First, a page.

"It's been a long road, man," he said. "It felt really good. I've got to thank the man upstairs. I kept pressing on, but it doesn't stop here. You don't stop here, you've got to keep going."
After spending four years in the NFL dealing primarily with injuries and trying to find a permanent position in the Packers' lineup, Edwards is beginning to make a steady contribution this season. Against the 49ers, he said he played perhaps his finest game as a Packer, and defensive coordinator Ed Donatell agreed.
"I certainly agree with it since I've been watching him," said Donatell. "He did a lot of good things in the football game. He can build on this. It is one game. We want to move ahead to the next one. I think he's capable of having many good games here in the future."
Though he was inactive for two games this season, Edwards has remained a starter at safety alongside Darren Sharper since the season opener and coaches have praised his consistent play. Coming into last Sunday, however, he had been frustrated by his lack of big plays this season. That changed in a 20-10 Packers' victory with his first interception of the season, his first sack of the season, a pass defensed, and a perfect "form" tackle of Terrell Owens on a third-down reverse attempt.
As a result of Edwards' play and others, the Packers were able to turn in one of their better defensive efforts of the season, allowing a season low of just 119 net passing yards to the 49ers.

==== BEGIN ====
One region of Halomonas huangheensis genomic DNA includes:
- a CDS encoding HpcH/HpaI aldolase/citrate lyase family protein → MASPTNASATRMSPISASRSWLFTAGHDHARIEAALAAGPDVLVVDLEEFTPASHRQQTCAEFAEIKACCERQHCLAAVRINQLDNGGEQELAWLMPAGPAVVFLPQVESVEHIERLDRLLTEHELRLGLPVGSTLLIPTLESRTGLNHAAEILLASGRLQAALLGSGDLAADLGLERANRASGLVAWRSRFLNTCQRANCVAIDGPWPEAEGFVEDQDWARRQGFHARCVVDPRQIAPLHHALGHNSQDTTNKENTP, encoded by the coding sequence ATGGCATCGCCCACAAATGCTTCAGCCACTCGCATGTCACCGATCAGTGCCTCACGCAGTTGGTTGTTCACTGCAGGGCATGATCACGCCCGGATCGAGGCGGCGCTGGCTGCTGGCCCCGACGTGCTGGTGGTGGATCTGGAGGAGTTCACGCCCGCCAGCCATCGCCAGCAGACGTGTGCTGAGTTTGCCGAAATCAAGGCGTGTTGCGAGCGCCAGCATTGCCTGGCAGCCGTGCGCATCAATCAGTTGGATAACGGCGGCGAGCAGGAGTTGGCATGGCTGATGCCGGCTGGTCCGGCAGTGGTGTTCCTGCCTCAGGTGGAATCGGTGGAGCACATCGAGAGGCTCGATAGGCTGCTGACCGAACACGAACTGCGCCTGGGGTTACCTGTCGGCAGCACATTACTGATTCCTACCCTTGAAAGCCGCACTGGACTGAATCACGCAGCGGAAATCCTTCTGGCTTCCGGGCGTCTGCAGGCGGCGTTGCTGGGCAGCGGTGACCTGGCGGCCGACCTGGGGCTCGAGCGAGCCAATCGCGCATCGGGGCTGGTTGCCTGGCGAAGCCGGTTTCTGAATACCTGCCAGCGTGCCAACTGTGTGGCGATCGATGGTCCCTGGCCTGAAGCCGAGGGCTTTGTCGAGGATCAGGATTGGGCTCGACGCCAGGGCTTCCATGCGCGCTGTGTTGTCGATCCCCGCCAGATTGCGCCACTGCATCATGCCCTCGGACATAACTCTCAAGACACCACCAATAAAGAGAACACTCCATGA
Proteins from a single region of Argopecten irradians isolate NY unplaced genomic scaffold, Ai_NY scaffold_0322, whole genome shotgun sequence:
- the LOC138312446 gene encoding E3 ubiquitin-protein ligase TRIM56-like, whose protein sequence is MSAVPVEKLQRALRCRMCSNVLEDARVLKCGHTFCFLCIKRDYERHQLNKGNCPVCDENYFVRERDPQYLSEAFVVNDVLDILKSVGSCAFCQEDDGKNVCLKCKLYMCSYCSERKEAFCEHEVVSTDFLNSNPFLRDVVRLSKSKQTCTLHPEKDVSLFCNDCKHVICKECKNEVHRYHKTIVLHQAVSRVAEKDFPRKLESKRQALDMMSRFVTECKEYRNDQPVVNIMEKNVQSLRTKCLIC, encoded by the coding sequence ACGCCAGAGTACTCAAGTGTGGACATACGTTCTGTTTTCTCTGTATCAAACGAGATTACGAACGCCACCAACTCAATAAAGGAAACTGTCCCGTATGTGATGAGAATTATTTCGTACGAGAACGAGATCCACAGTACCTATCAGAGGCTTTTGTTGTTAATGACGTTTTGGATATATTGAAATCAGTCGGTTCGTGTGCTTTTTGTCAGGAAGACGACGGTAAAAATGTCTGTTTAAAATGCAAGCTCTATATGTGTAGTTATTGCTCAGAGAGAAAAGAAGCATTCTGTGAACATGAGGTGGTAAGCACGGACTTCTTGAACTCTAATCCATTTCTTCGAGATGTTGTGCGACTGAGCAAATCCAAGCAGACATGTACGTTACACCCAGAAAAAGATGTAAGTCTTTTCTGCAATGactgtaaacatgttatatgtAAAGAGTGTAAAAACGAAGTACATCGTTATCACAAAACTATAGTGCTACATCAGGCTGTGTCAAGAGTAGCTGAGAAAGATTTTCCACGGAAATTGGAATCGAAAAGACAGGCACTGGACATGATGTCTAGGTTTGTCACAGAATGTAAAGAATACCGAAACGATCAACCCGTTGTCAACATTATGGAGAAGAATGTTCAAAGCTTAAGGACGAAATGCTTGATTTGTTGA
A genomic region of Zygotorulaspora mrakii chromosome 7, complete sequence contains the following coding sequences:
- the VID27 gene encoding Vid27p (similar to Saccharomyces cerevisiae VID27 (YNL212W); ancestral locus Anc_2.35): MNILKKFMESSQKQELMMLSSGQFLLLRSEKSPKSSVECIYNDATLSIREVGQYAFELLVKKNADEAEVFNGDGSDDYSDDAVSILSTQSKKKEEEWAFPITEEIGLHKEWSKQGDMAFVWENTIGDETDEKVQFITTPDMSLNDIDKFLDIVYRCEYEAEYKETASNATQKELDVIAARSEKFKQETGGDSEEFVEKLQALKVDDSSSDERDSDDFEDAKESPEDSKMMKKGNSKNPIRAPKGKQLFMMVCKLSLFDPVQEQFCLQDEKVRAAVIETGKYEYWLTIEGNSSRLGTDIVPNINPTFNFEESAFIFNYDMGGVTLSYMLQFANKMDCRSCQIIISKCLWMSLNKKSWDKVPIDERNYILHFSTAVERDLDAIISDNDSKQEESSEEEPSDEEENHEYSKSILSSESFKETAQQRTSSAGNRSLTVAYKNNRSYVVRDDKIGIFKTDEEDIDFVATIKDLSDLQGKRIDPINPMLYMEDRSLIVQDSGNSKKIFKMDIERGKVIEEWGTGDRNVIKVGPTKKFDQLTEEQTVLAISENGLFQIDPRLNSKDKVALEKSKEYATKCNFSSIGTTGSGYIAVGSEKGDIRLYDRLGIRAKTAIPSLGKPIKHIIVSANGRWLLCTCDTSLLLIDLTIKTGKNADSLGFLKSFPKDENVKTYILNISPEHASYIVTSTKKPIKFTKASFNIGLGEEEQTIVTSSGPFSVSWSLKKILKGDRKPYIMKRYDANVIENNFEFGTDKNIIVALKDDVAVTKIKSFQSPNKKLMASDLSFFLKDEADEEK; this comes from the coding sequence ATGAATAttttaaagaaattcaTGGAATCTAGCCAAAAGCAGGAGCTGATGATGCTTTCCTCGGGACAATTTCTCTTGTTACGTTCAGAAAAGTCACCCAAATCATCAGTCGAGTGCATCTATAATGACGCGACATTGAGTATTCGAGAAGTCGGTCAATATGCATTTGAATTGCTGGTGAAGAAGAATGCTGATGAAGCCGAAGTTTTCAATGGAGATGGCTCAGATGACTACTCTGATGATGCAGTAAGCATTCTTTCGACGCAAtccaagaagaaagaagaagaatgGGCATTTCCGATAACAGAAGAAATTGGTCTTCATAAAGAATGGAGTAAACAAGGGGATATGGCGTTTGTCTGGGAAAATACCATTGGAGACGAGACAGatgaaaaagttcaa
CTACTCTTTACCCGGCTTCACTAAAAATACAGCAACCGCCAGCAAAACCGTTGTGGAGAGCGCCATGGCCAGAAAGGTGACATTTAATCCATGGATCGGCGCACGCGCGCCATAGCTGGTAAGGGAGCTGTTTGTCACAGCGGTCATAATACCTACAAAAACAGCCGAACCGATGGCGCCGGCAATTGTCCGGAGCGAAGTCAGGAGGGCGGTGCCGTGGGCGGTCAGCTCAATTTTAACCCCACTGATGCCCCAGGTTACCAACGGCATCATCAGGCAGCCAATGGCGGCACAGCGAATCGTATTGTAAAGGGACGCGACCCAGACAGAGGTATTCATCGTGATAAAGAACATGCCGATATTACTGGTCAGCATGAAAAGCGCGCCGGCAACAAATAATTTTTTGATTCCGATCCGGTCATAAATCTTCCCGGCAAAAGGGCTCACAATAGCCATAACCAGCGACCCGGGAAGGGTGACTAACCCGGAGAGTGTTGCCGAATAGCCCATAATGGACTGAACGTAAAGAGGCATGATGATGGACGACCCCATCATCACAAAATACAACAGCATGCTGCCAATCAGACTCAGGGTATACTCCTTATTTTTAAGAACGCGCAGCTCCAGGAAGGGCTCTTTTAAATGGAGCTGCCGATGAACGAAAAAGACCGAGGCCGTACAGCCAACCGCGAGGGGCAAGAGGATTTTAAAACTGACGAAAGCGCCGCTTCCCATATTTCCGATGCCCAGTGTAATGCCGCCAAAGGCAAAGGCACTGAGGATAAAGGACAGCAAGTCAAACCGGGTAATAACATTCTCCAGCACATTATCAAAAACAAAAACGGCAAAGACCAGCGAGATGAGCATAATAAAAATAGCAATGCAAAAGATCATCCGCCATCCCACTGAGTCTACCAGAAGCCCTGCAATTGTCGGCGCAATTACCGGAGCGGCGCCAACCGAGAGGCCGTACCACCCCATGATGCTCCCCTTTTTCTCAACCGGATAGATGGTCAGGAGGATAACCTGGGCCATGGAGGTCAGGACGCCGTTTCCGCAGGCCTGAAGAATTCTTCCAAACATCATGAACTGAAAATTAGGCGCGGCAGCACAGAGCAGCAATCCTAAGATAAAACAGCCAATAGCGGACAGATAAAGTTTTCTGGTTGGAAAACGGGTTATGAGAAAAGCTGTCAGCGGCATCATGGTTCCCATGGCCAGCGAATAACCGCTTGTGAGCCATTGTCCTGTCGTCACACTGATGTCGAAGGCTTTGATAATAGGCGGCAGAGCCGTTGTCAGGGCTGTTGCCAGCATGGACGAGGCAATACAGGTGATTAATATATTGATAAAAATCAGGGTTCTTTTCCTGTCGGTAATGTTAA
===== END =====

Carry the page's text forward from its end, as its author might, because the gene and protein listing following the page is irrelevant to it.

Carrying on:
"We have a talented group in the secondary," said Edwards. "You have to credit the D-line for putting pressure on them early, but Mike (McKenzie), Al (Harris), (Darren) Sharper, those are athletes right there. It's not a big surprise to us to get it done. We knew we had the ability to do it. It's just going out there every game and making it happen. We got it done today."
Midway through the third quarter, Edwards "got it done" on a safety blitz that sent 49ers' quarterback Tim Rattay to the turf. Edwards said it was the first time he had blitzed all season, and when he found a free lane to the quarterback, his sack forced the 49ers to punt.
Later in the game, Edwards made his first interception since Dec. 10, 2000 (against the Lions' Charlie Batch). Playing short in zone coverage, he stepped in front of a pass intended for wide receiver Tai Streets, making the catch before being pushed out of bounds at the Packers' 48-yard line.
"That's my play to make," he said. "I got a good read on the quarterback and he threw it right to me."
"I've been waiting on that (interception) for a long time, man. It felt really good. Just a big game like that. I've got the ability, it's just making it happen. I went out there and had a good game today."
The interception ended any 49ers' comeback hopes trailing by 10 points with just 6:08 left in the game. The Packers' offense promptly took over and ran out the clock. Edwards also said that Sunday's game was a confidence builder for him. Not only did he made several big plays, but he made them with Sharper out for much of the second half due to an injury.
"That's him taking on a leadership role," said Donatell. "That's him advancing and developing. Antuan's saying, ‘Hey look, I can be that guy to step up and make that play for your team."
At least for one game, he can enjoy the fact that he did just that.